Tuesday, July 12, 2011

Tire-kicking on Google+

Late last week, I succumbed to the temptation and joined Google+, the latest shiny new thing social media has to offer.

A word of warning before I begin: I am a beginner on this platform. I haven't spent more than a few hours on Google+, and so am no expert. If I get anything wrong in this post, please do me and my readers the favour of correcting me in the comments, below - thanks!

Mashable.com has provided an overview of Google+ and what it offers compared to other social media networks like Facebook and Twitter; a more detailed review is posted here

My early impressions

I think Google+ has huge potential, if -- and it's a big if -- Google can get people to adopt it. 

Here's what I can already see being huge selling features.
  • Easy grouping of friends/followers/people. This is one of the big ones, for me. As an instructor in a college, I have a large number of students who are active in social media, many of whom follow me on Twitter for the benefit of the links I share, and many of whom also send friend requests on Facebook. To keep things fair and ensure no-one thinks any classmates have any "inside track" information others don't, I've declined current student Facebook requests (with an explanation as to why). If they still want to be Facebook friends after they graduate, I'm happy to add them - but not before then.  With Google+, I can easily categorize people according to the kinds of information I intend to share with them. I can create a circle for current students - and once they graduate, can move them out into my custom "Communicators" circle if I want to. WIth drag-and-drop functionality, it couldn't really be easier.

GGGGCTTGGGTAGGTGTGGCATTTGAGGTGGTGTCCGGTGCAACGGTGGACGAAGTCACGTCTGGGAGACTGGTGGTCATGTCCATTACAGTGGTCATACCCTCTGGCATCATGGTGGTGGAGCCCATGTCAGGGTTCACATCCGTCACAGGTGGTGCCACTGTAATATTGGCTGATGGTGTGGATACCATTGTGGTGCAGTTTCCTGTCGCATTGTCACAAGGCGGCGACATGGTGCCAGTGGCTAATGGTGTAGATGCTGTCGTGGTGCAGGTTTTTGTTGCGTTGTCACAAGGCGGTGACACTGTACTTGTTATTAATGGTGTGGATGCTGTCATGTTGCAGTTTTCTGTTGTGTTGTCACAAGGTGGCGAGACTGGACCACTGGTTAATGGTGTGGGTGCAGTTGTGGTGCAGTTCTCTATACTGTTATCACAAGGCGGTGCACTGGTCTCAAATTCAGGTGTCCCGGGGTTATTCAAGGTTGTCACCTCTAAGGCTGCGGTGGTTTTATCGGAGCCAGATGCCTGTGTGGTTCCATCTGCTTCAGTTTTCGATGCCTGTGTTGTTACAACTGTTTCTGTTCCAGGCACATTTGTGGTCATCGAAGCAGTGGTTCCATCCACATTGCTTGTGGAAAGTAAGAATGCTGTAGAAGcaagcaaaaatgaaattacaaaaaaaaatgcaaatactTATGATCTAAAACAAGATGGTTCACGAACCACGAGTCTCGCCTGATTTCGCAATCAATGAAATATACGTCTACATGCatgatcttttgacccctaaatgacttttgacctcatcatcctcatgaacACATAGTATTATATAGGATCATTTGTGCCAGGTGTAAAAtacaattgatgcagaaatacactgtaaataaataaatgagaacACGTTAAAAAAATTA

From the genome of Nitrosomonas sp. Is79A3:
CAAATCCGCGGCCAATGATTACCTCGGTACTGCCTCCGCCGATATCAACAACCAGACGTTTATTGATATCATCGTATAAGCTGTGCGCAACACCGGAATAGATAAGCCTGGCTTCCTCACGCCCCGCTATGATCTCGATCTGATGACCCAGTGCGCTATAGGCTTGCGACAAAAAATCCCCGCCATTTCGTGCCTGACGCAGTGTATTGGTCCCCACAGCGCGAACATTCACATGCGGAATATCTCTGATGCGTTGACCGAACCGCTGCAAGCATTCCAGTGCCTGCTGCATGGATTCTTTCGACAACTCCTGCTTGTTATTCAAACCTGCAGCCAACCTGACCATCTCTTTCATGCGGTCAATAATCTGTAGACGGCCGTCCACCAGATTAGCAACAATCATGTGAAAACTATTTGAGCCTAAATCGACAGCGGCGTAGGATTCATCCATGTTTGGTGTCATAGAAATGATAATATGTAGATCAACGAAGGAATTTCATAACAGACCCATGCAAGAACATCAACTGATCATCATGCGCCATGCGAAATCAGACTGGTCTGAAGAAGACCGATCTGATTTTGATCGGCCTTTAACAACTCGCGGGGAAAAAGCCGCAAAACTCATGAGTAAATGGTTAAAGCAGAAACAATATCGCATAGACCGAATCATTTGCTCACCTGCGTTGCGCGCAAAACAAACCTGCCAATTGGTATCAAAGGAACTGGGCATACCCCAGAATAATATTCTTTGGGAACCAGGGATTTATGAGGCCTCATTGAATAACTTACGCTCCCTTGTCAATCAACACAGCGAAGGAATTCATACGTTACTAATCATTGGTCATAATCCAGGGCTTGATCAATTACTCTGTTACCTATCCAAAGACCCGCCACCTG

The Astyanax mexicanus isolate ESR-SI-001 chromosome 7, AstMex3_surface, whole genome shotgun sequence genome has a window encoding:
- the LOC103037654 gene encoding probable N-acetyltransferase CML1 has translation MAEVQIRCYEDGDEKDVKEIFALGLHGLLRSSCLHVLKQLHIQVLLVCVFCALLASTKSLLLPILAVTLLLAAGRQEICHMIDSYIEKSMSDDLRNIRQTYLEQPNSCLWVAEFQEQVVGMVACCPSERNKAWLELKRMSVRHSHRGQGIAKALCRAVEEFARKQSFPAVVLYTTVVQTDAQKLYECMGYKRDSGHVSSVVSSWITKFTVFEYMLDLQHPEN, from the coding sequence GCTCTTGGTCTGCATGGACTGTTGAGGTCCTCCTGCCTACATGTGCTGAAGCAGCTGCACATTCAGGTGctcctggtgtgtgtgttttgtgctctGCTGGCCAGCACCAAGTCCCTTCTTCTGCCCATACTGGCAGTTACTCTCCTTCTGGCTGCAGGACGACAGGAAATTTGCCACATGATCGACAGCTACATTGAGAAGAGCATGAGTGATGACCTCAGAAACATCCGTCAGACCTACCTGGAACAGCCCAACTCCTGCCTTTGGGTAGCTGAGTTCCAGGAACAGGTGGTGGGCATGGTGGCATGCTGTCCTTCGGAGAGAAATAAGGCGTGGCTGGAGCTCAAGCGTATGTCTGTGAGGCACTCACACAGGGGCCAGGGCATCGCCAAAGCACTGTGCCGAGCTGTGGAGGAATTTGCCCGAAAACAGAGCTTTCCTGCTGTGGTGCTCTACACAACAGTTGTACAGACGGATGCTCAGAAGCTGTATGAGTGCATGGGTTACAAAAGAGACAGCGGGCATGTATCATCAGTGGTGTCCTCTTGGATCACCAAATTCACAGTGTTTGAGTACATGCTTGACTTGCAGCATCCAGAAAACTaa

• Easy selectiveness when posting to different groups of friends/followers/people. Related to my last point, if I want to post about something personal or family-related (I'm under no illusion that students who connect with me on social media for the PR-related links also want to know about all the cute things my kid says, cute as they may be), I can choose to only send it to my "Family" and "Friends" circles.  Some of my "Family" and "Friends" also qualify as "Communicators," who'd likely receive most of the links I currently send out on Twitter to PR-related content of interest, so they can be in both circles. At the other end, I have to think it would also make the experience more enjoyable for all my connections, because they're receiving less content from me that doesn't interest them.  Some of my Twitter followers would likely welcome my creation of a "Tennis" circle, saving them from having to read my cheers and rants during Grand Slam tournaments. And I could target administrative messages related to the Creative Communications program to students currently in it. Twitter's hashtag allows people to opt in to such messages today -- but it doesn't have a way for other followers to opt out, without unfollowing altogether (at least, to my knowledge).
  • Potential, down the road, to streamline the number of social networks you're on (i.e. saving time). Just think: if everyone was using Google+, you could check and post to one site, and reach all the people you want to reach with the content you feel they would be interested in. This wouldn't just translate into time saved toggling back and forth between platforms -- it could also reduce time spent trying to refer back to something. "Where did I read that? On Twitter? Facebook? LinkedIn?"